Pediatrics group publishes guidelines for detecting anxiety in children and young people

The Canadian Pediatric Society has new advice for clinicians on how to assess and manage anxiety in children and adolescents as the pandemic heightens concerns about mental health.

The Canadian Pediatric Society has new advice for clinicians on how to assess and manage anxiety in children and adolescents as the pandemic heightens concerns about mental health.

The lead author of two articles published on Thursday says this is the first time the CPS has made its position official, partly in response to a “great demand for comprehensive guidance”.

While mental health was a growing issue before the pandemic, Dr. Benjamin Klein says COVID-19 has increased the pressures on many children and young people as confinement and lockdown measures closed schools and canceled school dates. Game.

He says medical professionals should have clear guidance on how to tell the difference between an age-appropriate stress response and something more serious.

“I think people are generally aware (that) the treatments for anxiety are medications and therapy. But when exactly do you do what? What medications should you use? When do you call it anxiety? What questions can you ask parents and children to get them to come to the diagnosis?” says Klein, a developmental pediatrician based in Brantford, Ont.

“I guess there was a fair amount of variability in the details of how it was approached.”

Klein says a similar tip sheet is being prepared to help parents and caregivers recognize signs worth mentioning to a doctor.

Fears during childhood and adolescence are part of normal development, the guidelines note. However, symptoms of anxiety disorders go far beyond typical behavior and can include persistent, disproportionate, or distorted responses that interfere with daily living.

For example, a child’s worries about their grades might be considered normal if they don’t interfere with school or family activities. But if the worries are constant and excessive and include social withdrawal, trouble sleeping and concentrating, they could indicate deeper issues.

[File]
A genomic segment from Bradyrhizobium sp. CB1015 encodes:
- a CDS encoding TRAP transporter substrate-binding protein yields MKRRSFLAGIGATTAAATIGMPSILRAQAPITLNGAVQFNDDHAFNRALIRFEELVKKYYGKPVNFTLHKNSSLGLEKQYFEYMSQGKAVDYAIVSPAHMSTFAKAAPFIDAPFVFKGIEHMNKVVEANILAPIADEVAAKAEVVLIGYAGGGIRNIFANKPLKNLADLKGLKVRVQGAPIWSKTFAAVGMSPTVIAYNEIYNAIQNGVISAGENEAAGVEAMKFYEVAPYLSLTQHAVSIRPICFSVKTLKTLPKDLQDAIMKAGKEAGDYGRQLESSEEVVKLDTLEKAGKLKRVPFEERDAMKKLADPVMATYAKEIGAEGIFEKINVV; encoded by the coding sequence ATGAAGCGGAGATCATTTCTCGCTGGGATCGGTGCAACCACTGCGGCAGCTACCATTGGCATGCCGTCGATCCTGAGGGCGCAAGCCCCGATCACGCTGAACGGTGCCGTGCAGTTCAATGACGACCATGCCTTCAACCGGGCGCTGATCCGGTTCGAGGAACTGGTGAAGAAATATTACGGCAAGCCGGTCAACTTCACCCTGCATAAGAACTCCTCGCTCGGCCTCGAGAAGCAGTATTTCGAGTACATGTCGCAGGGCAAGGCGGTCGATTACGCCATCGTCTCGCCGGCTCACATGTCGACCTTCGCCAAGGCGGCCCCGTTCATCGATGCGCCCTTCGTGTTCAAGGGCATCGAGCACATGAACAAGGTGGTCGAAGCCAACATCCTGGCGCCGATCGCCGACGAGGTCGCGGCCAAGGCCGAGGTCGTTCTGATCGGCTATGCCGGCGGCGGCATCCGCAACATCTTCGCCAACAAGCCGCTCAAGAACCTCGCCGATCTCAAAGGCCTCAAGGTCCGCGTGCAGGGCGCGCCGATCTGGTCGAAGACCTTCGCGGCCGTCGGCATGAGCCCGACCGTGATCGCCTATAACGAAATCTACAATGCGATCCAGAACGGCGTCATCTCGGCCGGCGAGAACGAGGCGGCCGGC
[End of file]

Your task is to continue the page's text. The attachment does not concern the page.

In particular, the CPS does not recommend screening for anxiety if a child or youth does not show signs or symptoms.

It was a recent recommendation from the US Task Force on Preventive Services, which expressed “moderate certainty” that screening children aged eight to 18 has “moderate net benefit”.

Klein says there’s a “big downside” to general screening if it finds false positives and strains the health system’s already limited ability to assess and treat more serious cases.

“Screening is something that is quite fiercely debated,” he says.

“The usual problems with screening are identifying a large number of false positives that you now get to more evaluations and possible treatment that may be harmful.”

Guidelines suggest anxiety is on the rise in Canada, according to a 2018 study that found the disorder diagnosed among 12-24 year olds more than doubled from 6% in 2011 to 13% in 2018 .

Klein says it’s hard to determine how much the pandemic may have contributed to the anxiety, but he expects it to have played a role. He says age-appropriate activities with friends, family and the school community can protect against mental health issues and encourage normal, healthy development.

“Obviously with the pandemic there are a lot of restrictions on those nurturing experiences and so you’re going to see mental health issues and suboptimal development,” he says.

“Someone in reading and math hasn’t progressed as much as maybe he should have, and now he’s in school and it’s not going as well. So he’s feeling more stress and it’s more anxiety-provoking, which adds to the burden.”

This report from The Canadian Press was first published on October 20, 2022.

Cassandra Szklarski, The Canadian Press

About the author